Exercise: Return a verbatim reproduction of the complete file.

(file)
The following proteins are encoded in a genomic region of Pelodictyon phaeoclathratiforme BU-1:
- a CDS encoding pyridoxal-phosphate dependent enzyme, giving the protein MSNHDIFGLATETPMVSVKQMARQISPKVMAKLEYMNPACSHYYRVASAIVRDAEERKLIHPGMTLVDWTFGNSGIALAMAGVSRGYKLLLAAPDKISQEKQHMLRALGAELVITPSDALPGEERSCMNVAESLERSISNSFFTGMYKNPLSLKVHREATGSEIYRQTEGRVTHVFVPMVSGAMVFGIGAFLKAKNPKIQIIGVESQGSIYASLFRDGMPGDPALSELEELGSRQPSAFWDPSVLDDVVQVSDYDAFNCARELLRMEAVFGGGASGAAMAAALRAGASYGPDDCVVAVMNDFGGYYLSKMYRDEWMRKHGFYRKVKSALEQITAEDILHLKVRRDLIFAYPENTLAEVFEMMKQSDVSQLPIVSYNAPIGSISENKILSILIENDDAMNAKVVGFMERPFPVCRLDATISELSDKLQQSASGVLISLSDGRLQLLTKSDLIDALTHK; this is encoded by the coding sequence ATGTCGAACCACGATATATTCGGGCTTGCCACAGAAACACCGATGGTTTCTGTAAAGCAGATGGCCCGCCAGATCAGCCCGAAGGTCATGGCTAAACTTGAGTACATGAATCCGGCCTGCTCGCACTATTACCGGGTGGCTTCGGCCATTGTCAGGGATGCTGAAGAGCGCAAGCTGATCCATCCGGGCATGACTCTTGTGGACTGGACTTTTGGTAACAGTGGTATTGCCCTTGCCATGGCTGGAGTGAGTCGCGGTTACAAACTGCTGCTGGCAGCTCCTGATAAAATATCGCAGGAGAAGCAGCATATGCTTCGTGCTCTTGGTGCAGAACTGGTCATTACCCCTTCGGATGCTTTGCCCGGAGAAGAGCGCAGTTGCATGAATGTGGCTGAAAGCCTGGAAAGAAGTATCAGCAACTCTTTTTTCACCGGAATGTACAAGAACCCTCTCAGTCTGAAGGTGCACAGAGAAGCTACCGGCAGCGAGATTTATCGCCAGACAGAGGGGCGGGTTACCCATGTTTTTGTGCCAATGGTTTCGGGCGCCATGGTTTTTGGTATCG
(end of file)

The following proteins are encoded in a genomic region of Pelodictyon phaeoclathratiforme BU-1:
- a CDS encoding pyridoxal-phosphate dependent enzyme, giving the protein MSNHDIFGLATETPMVSVKQMARQISPKVMAKLEYMNPACSHYYRVASAIVRDAEERKLIHPGMTLVDWTFGNSGIALAMAGVSRGYKLLLAAPDKISQEKQHMLRALGAELVITPSDALPGEERSCMNVAESLERSISNSFFTGMYKNPLSLKVHREATGSEIYRQTEGRVTHVFVPMVSGAMVFGIGAFLKAKNPKIQIIGVESQGSIYASLFRDGMPGDPALSELEELGSRQPSAFWDPSVLDDVVQVSDYDAFNCARELLRMEAVFGGGASGAAMAAALRAGASYGPDDCVVAVMNDFGGYYLSKMYRDEWMRKHGFYRKVKSALEQITAEDILHLKVRRDLIFAYPENTLAEVFEMMKQSDVSQLPIVSYNAPIGSISENKILSILIENDDAMNAKVVGFMERPFPVCRLDATISELSDKLQQSASGVLISLSDGRLQLLTKSDLIDALTHK; this is encoded by the coding sequence ATGTCGAACCACGATATATTCGGGCTTGCCACAGAAACACCGATGGTTTCTGTAAAGCAGATGGCCCGCCAGATCAGCCCGAAGGTCATGGCTAAACTTGAGTACATGAATCCGGCCTGCTCGCACTATTACCGGGTGGCTTCGGCCATTGTCAGGGATGCTGAAGAGCGCAAGCTGATCCATCCGGGCATGACTCTTGTGGACTGGACTTTTGGTAACAGTGGTATTGCCCTTGCCATGGCTGGAGTGAGTCGCGGTTACAAACTGCTGCTGGCAGCTCCTGATAAAATATCGCAGGAGAAGCAGCATATGCTTCGTGCTCTTGGTGCAGAACTGGTCATTACCCCTTCGGATGCTTTGCCCGGAGAAGAGCGCAGTTGCATGAATGTGGCTGAAAGCCTGGAAAGAAGTATCAGCAACTCTTTTTTCACCGGAATGTACAAGAACCCTCTCAGTCTGAAGGTGCACAGAGAAGCTACCGGCAGCGAGATTTATCGCCAGACAGAGGGGCGGGTTACCCATGTTTTTGTGCCAATGGTTTCGGGCGCCATGGTTTTTGGTATCG